The shipping industry is an extremely polluting business. Leaders in the field have long advocated for measures that would see it becoming less of a blight on the world’s environment. We are entering an age in which shipping companies are expected to take responsibility for their environmental impact. Here are some ways the industry is seeking to improve.
The most environmentally friendly Seafreight companies recognize the environmental impact of their seafreight operations and seek to offset the carbon emissions that they create. The most popular method of carbon offsetting is the planting of evergreen trees. Trees, of course, remove carbon dioxide from the air and exude oxygen. Most companies do not directly plant trees. Instead, they buy what is known as a ‘carbon credit’ that enables them to fund tree planting somewhere in the world.
The more difficult it is for a ship to be propelled through the water; the more fuel it will use for every mile that it travels. Modern ships are designed using programs that calculate the most efficient hull shapes to the smallest possible margin. As shipping companies do away with their old ships and commission new ones, the overall efficiency of their fleets will increase. This will entail a more environmentally friendly service. Unfortunately, ships are immensely expensive to build and environmentally disastrous to scrap.
Alternative Marine Fuels
Typical marine cargo vessels run using diesel or diesel-electric engines. These engines burn diesel – which has a high carbon and sulphur content – to power either a direct shaft or a turbine generating electrical current. In recent years, a great deal of research has gone into the development of far less damaging marine fuels. These fuels are still usually fossil fuels and therefore damaging to the environment. However, they are low in Sulphur, which is very important in reducing greenhouse gasses. Port facilities will have to be updated to accommodate the refueling of alternative fuel-powered vessels.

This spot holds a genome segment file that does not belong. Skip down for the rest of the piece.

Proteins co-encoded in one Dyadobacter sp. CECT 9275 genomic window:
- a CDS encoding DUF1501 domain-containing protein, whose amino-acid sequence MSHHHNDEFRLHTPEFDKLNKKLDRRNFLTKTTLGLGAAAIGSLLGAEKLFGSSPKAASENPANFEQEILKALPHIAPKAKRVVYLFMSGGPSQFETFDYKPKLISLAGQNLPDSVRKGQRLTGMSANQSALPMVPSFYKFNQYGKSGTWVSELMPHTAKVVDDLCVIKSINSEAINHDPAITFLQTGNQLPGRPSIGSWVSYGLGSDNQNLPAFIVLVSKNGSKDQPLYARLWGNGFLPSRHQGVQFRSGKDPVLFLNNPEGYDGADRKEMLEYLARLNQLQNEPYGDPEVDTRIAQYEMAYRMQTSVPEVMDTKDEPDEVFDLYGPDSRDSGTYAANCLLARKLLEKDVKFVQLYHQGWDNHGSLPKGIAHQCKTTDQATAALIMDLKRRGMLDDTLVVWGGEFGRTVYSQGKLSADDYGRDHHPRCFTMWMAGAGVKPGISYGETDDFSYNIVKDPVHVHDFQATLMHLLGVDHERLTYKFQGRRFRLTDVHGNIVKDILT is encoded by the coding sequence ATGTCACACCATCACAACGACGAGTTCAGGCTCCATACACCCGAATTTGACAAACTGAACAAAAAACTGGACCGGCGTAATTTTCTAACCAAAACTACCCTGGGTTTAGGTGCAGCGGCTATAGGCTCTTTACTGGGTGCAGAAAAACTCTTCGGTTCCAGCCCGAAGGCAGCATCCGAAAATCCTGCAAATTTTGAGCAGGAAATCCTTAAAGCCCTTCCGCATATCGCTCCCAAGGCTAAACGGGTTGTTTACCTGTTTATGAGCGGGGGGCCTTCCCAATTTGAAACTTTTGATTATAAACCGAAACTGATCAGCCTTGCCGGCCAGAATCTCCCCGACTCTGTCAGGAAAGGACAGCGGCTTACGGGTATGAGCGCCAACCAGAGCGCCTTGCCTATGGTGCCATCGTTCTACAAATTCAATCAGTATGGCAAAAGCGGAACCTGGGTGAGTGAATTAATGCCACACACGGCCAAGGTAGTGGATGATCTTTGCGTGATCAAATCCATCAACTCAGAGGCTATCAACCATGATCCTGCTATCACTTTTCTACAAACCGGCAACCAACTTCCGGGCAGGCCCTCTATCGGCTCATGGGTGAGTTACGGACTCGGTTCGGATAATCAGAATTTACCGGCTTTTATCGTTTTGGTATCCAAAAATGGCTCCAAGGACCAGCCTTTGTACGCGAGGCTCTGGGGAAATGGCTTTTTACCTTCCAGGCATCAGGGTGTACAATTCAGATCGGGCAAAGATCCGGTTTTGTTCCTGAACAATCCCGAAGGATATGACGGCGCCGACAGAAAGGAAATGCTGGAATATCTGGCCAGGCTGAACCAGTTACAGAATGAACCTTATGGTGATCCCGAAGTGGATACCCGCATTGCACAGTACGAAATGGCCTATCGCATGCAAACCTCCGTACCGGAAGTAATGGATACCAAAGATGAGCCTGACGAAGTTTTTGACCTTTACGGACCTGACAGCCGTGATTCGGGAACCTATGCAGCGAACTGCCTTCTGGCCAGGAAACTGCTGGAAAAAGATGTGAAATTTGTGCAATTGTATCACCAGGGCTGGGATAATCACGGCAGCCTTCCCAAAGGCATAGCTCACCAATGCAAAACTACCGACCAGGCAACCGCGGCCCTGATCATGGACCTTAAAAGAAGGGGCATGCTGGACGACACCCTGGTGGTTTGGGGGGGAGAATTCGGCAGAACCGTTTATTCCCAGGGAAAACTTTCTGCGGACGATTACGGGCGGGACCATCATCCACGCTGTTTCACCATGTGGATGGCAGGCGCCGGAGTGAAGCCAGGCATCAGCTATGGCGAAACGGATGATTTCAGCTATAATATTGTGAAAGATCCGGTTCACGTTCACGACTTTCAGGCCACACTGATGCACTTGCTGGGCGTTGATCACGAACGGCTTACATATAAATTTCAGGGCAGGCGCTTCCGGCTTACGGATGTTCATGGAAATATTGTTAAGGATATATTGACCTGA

What could be better than using green fuels? Using no fuel at all, of course! The second age of sail may be dawning as companies look to figure out how to reduce costs and environmental impact. Modern sailing vessels are extremely efficient. Because wind is now largely predictable through modern technology, shipping companies can easily plan journeys around expected wind levels, so they do not get stuck in the doldrums like the sailing ships of yore. Large sailing cargo vessels are expected to use 90 percent less fuel than their gas-guzzling cousins.
Perhaps it is time to bring inland barges back into fashion. Barges were largely superseded by rail and road freight at the end of the 19th century. The fact remains, however, that they are incredibly efficient methods of transporting bulk goods. Barges can make use of the economy of scale. Many cities are built near inland stretches of water where the barges used to pass through. It would not take much to rebuild small ports and marinas to unload cargo where it needs to be.
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